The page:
Feeds
85%
Samsung Google Nexus 10 Android tablet

Samsung Google Nexus 10 tablet review

The purest, most affordable 10in Android yet

  • alert
  • submit to reddit

Secure remote control for conventional and virtual desktops

Why would you buy a tablet other than an iPad? Obviously, some don’t care for Apple’s locked-in system and others like the way users can dig more deeply into the workings of Android. Good enough reasons, sure, but the truth is that until the day dawns when a tablet is of comparable specification, but substantially cheaper than the iPad, most customers will stick with Apple.

Good morning, Google Nexus 10.

Samsung Google Nexus 10 Android tablet

Google's Nexus 10 Android tablet is yet another collaboration with Samsung

The price difference between the latest 16GB Wi-Fi only iPad and a comparable Nexus 10 is substantial – £399 for Apple’s fondleslab and £319 for Google’s Samsung built model. And the Nexus 10 is no cheap knock-off either. The 10.1in screen, for starters, is actually higher-resolution than Apple’s much-trumpeted Retina display, or even a Full HD TV screen. The processor here is powerful, the RAM generous and the design is up to snuff too – it certainly couldn't be mistaken for an aluminium encased Apple product.

Indeed, this tablet looks like it could – finally – be a contender for the title of iPad killer. Build quality is good, for a start. The rubber back is there for comfort, as are the rounded corners and curved surfaces – there’s barely a straight line in the whole machine, apart from the screen itself. It’s designed for landscape use primarily. It’s a little longer than the iPad but it’s narrower, thinner and lighter.

Samsung Google Nexus 10 Android tablet

Docking pins on side for accessory use, but no micro SD storage expansion

The display is gorgeous: bright, vivid and achingly pin-sharp. Which is all very well but there’s no point to it if it knackers battery life. And since Android is known for draining battery life through too many background programs running, say, that could have been a possibility. Happily, though, the Nexus 10 runs pretty much as long as an iPad, that is around 9 hours in my experience, a good deal longer than the 7 hours claimed.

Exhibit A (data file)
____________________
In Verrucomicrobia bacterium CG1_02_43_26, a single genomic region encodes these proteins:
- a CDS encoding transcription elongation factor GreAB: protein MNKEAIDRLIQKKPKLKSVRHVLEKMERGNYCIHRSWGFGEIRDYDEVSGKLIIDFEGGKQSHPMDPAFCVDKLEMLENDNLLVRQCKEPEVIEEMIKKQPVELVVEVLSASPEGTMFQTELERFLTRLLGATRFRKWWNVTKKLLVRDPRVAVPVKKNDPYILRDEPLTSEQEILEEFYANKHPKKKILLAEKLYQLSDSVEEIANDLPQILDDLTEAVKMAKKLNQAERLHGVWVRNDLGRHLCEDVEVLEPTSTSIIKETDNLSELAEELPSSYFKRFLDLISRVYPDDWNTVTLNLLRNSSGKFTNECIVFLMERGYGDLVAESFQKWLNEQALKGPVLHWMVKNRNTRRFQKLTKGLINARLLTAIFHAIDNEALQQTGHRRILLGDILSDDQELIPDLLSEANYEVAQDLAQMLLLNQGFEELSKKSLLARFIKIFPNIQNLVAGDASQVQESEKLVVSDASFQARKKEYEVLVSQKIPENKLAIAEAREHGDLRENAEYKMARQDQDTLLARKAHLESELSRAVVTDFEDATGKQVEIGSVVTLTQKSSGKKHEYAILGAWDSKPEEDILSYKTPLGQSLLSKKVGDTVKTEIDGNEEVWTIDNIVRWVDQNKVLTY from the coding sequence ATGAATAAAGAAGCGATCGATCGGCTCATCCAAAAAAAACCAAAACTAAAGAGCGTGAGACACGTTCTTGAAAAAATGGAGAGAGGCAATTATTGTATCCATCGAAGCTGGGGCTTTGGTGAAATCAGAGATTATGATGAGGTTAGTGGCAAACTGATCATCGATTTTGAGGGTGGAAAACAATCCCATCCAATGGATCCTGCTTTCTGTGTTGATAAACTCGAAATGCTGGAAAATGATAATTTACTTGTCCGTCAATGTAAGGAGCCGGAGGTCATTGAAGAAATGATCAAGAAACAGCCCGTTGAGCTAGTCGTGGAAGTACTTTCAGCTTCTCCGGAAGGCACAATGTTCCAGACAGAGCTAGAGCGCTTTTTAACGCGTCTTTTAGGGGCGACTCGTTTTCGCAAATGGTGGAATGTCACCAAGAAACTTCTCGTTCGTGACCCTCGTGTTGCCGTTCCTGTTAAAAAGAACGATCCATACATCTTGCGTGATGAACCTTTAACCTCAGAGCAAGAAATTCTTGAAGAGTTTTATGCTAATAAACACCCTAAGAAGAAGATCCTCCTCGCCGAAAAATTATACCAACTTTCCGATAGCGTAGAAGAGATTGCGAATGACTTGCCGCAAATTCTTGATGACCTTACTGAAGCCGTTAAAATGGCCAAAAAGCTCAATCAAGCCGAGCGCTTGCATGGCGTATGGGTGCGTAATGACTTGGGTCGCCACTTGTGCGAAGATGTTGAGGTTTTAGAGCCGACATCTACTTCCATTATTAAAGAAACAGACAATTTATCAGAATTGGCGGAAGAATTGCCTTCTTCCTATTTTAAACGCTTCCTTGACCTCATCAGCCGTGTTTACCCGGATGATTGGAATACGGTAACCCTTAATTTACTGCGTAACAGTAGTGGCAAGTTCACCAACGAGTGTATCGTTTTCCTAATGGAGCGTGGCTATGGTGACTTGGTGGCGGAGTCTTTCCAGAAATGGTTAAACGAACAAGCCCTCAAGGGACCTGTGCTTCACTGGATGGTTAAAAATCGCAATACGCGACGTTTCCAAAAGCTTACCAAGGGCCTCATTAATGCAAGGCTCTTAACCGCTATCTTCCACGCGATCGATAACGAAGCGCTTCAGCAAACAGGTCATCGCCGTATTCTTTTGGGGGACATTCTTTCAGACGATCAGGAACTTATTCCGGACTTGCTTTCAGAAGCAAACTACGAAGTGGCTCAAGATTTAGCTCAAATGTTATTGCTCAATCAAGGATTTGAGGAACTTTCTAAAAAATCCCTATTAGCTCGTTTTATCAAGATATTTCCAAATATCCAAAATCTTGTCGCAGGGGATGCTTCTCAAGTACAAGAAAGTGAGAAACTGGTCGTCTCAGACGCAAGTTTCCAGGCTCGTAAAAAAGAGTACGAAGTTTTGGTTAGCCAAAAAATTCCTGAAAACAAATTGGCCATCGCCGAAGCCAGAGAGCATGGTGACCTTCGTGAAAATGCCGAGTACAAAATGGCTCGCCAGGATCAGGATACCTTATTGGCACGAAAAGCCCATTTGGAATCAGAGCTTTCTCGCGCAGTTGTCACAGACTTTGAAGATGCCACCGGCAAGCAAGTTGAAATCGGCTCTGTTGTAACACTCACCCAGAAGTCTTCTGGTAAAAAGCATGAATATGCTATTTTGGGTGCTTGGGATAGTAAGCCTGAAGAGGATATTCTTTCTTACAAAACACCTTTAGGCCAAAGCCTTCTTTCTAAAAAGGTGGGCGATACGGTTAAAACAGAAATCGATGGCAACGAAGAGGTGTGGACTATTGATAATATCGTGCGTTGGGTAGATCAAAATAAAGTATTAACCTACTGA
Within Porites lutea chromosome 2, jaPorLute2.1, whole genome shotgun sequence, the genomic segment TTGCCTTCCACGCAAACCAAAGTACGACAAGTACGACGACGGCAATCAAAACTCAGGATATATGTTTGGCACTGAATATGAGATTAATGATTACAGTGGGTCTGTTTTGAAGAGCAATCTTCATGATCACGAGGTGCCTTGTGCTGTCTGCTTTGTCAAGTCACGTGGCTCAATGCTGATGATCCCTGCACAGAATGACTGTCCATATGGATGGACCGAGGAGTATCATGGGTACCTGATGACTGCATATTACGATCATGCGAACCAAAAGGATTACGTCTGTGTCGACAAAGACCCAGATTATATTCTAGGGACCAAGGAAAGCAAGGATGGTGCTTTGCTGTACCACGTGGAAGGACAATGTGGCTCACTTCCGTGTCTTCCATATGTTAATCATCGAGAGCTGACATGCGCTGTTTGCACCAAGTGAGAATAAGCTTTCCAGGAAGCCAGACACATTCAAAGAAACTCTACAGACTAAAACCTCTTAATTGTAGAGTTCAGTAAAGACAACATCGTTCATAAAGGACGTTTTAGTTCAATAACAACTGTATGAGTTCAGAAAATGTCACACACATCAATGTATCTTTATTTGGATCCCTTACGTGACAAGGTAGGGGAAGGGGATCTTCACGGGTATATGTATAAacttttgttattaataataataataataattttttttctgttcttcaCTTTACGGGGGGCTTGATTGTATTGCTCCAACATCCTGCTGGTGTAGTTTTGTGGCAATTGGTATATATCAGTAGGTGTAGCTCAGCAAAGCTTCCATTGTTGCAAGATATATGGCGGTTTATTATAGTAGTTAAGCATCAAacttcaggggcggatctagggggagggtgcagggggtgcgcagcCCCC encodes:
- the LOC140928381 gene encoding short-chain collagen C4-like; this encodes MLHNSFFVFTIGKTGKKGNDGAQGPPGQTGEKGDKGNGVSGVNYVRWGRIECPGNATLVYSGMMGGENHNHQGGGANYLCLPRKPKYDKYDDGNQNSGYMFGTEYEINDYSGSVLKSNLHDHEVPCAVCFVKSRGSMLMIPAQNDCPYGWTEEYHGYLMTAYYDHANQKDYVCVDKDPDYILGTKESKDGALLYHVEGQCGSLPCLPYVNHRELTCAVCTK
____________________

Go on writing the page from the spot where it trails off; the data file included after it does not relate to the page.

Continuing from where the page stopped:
Even so, turning the screen to full brightness meant there was a noticeable hit to battery level, something you're more likely to notice with extended use, such as watching a movie. Video playback, by the way, with a high-definition source, was impressive. While initially jittery when the file opened, playing Transformers: Dark of the Moon continued smoothly and flawlessly. Incidentally, the Nexus 10 has support for a number of mainstream codecs including MP4, H.264, DivX and WMV.

Samsung Google Nexus 10 Android tablet

Viewing is geared mainly for landscape use

Movie buffs also take note – the sound on this tablet is way better than on rivals, thanks to the long, front-mounted stereo speakers running down the short edges. On the iPad, for instance, it’s easy to muffle the sound if you’re holding the tablet on the edge or back. Here, there’s no problem, it comes booming out, loud and clear.

The essential guide to IT transformation

Next page: Vanilla Jelly Bean

More from The Register

next story
Apple's iWatch? They cannae do it ... they don't have the POWER
Analyst predicts fanbois will have to wait until next year
Barnes & Noble: Swallow a Samsung Nook tablet, please ... pretty please
Novelslab finally on sale with ($199 - $20) price tag
Apple to build WORLD'S BIGGEST iStore in Dubai
It's not the size of your shiny-shiny...
Just in case? Unverified 'supersize me' iPhone 6 pics in sneak leak peek
Is bigger necessarily better for the fruity firm's flagship phone?
Steve Jobs had BETTER BALLS than Atari, says Apple mouse designer
Xerox? Pff, not even in the same league as His Jobsiness
Apple analyst: fruity firm set to shift 75 million iPhones
We'll have some of whatever he's having please
TV transport tech, part 1: From server to sofa at the touch of a button
You won't believe how much goes into today's telly tech
The agony and ecstasy of SteamOS: WHERE ARE MY GAMES?
And yes it does need a fat HDD (or SSD, it's cool with either)
prev story

Whitepapers

Implementing global e-invoicing with guaranteed legal certainty
Explaining the role local tax compliance plays in successful supply chain management and e-business and how leading global brands are addressing this.
7 Elements of Radically Simple OS Migration
Avoid the typical headaches of OS migration during your next project by learning about 7 elements of radically simple OS migration.
BYOD's dark side: Data protection
An endpoint data protection solution that adds value to the user and the organization so it can protect itself from data loss as well as leverage corporate data.
Consolidation: The Foundation for IT Business Transformation
In this whitepaper learn how effective consolidation of IT and business resources can enable multiple, meaningful business benefits.
High Performance for All
While HPC is not new, it has traditionally been seen as a specialist area – is it now geared up to meet more mainstream requirements?